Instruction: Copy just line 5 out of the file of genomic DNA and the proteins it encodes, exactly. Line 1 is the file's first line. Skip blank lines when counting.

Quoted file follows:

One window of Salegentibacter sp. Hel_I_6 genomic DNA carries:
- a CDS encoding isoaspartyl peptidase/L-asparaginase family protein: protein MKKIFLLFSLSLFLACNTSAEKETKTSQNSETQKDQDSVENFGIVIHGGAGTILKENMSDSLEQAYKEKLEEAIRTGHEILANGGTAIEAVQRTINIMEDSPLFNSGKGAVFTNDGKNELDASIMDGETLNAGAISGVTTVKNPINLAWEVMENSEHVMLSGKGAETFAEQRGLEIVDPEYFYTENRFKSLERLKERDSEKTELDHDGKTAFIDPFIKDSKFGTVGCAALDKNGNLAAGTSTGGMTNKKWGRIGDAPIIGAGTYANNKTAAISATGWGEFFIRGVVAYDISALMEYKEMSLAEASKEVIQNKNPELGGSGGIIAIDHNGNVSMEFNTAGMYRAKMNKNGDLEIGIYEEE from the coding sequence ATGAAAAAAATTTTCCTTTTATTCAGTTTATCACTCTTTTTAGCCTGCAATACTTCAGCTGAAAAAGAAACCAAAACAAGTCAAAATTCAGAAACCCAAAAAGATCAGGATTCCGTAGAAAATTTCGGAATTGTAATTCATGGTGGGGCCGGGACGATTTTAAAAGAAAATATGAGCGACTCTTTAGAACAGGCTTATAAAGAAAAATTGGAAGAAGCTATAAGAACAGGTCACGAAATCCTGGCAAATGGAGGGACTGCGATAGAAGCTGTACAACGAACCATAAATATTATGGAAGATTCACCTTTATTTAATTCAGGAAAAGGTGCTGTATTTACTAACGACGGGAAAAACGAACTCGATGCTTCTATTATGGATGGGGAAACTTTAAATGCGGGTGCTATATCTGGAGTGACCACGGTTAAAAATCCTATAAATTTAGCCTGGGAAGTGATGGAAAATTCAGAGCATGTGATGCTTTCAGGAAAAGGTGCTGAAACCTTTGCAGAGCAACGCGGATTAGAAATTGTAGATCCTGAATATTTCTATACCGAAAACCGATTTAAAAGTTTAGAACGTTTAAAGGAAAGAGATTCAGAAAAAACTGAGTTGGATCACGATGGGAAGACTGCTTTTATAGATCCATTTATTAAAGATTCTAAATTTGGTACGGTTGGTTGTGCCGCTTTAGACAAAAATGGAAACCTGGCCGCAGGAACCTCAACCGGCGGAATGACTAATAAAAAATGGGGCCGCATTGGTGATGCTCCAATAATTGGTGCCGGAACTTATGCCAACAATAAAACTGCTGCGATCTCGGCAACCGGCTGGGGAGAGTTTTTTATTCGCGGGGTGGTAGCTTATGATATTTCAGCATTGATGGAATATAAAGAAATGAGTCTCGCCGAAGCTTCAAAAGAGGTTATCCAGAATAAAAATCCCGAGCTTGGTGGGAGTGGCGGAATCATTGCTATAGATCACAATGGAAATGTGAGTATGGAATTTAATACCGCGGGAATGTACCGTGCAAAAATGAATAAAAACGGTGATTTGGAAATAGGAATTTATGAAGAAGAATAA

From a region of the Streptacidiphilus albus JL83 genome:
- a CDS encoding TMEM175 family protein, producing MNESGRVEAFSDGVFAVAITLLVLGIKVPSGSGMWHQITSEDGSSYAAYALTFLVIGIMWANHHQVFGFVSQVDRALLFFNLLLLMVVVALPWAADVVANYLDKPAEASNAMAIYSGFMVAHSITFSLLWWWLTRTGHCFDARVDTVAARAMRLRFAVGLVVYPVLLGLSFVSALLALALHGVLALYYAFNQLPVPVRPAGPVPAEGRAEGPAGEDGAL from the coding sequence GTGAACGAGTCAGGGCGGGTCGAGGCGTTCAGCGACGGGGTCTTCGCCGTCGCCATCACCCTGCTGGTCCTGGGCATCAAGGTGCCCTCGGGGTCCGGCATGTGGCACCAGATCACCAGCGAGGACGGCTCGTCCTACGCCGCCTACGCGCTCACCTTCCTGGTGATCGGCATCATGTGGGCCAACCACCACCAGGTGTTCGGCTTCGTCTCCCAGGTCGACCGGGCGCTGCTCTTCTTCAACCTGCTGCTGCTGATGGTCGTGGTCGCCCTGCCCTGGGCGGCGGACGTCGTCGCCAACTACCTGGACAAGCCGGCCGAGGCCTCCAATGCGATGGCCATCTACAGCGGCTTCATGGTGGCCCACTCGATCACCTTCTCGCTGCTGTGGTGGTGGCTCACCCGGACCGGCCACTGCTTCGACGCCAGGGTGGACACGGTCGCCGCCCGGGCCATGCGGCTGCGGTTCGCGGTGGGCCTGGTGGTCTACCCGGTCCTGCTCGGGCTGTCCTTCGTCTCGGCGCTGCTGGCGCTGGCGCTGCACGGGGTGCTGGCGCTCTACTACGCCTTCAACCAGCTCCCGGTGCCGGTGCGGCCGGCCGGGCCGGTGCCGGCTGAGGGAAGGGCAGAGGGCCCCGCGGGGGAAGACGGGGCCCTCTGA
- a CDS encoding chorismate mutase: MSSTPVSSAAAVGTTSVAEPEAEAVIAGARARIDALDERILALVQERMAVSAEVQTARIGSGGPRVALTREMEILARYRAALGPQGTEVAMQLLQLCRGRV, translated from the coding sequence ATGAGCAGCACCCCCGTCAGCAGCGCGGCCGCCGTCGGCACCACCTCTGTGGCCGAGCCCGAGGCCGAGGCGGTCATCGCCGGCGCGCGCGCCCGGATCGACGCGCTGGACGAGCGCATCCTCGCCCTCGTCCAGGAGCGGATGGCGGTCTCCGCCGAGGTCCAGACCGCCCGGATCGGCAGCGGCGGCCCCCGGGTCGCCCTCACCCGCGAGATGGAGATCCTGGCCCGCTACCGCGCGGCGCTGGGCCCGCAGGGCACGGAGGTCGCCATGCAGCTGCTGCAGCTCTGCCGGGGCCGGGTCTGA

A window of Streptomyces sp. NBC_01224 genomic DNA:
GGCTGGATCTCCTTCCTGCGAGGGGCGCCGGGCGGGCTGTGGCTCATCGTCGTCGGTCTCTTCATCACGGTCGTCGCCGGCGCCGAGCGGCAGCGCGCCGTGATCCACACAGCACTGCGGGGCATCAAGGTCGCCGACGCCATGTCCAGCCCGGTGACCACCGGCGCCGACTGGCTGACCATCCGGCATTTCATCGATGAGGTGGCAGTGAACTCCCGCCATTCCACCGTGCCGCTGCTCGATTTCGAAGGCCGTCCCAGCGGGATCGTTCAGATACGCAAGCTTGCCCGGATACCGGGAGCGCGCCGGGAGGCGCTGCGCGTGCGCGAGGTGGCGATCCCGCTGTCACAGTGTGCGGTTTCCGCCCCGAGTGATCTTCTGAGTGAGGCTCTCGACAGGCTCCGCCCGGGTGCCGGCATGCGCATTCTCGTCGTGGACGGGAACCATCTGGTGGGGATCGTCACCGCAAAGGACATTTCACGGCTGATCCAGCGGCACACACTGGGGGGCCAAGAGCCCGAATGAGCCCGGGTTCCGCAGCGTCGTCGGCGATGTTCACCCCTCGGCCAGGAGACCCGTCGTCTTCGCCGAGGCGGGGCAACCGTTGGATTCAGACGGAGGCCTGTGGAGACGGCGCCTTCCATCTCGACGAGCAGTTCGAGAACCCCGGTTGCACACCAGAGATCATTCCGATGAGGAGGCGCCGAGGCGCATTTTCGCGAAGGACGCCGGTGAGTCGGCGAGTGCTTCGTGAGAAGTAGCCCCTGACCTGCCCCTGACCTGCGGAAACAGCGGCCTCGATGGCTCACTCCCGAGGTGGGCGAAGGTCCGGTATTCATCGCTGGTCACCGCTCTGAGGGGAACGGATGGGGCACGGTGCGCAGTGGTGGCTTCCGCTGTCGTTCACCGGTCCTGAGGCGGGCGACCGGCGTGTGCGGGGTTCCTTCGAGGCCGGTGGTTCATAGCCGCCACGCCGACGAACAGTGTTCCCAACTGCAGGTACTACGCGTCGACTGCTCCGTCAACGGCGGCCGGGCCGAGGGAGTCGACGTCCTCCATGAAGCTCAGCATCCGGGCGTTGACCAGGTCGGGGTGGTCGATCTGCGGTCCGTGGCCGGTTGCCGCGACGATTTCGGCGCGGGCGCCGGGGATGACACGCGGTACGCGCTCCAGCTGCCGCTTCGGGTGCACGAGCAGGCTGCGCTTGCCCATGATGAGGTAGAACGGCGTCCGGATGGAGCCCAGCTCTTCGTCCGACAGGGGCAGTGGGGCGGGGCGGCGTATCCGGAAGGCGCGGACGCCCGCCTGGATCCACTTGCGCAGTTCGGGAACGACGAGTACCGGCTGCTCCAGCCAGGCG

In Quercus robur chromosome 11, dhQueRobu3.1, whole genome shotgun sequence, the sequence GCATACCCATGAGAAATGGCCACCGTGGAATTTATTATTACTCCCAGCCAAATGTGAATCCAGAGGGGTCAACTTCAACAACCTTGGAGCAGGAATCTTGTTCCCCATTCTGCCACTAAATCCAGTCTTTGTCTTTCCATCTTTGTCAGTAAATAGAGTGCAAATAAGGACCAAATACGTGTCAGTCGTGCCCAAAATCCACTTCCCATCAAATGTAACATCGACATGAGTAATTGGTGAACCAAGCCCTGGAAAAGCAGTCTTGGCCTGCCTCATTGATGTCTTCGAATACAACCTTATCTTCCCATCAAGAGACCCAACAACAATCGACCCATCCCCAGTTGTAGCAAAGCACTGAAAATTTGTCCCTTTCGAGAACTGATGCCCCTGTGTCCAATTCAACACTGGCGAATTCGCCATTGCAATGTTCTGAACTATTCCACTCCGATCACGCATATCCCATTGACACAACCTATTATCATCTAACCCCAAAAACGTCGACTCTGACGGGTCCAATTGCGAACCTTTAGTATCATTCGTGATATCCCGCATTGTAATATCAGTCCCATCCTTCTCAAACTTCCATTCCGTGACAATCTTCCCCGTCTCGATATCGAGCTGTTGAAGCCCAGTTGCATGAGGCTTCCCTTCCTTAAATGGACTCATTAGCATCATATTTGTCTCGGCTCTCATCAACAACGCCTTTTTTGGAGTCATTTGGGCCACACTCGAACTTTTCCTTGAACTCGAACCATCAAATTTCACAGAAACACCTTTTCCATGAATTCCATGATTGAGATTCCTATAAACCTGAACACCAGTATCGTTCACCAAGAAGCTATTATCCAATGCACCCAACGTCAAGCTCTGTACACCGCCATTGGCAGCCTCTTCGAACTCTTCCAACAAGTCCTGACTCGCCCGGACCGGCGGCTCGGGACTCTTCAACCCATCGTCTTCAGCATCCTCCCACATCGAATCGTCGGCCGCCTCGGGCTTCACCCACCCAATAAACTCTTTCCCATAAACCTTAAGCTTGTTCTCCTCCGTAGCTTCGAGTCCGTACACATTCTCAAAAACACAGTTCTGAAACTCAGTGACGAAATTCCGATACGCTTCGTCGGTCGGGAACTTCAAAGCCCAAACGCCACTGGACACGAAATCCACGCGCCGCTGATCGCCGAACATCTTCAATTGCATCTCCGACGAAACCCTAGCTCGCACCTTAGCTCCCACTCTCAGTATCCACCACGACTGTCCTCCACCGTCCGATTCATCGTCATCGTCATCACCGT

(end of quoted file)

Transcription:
- a CDS encoding chorismate mutase: MSSTPVSSAAAVGTTSVAEPEAEAVIAGARARIDALDERILALVQERMAVSAEVQTARIGSGGPRVALTREMEILARYRAALGPQGTEVAMQLLQLCRGRV, translated from the coding sequence ATGAGCAGCACCCCCGTCAGCAGCGCGGCCGCCGTCGGCACCACCTCTGTGGCCGAGCCCGAGGCCGAGGCGGTCATCGCCGGCGCGCGCGCCCGGATCGACGCGCTGGACGAGCGCATCCTCGCCCTCGTCCAGGAGCGGATGGCGGTCTCCGCCGAGGTCCAGACCGCCCGGATCGGCAGCGGCGGCCCCCGGGTCGCCCTCACCCGCGAGATGGAGATCCTGGCCCGCTACCGCGCGGCGCTGGGCCCGCAGGGCACGGAGGTCGCCATGCAGCTGCTGCAGCTCTGCCGGGGCCGGGTCTGA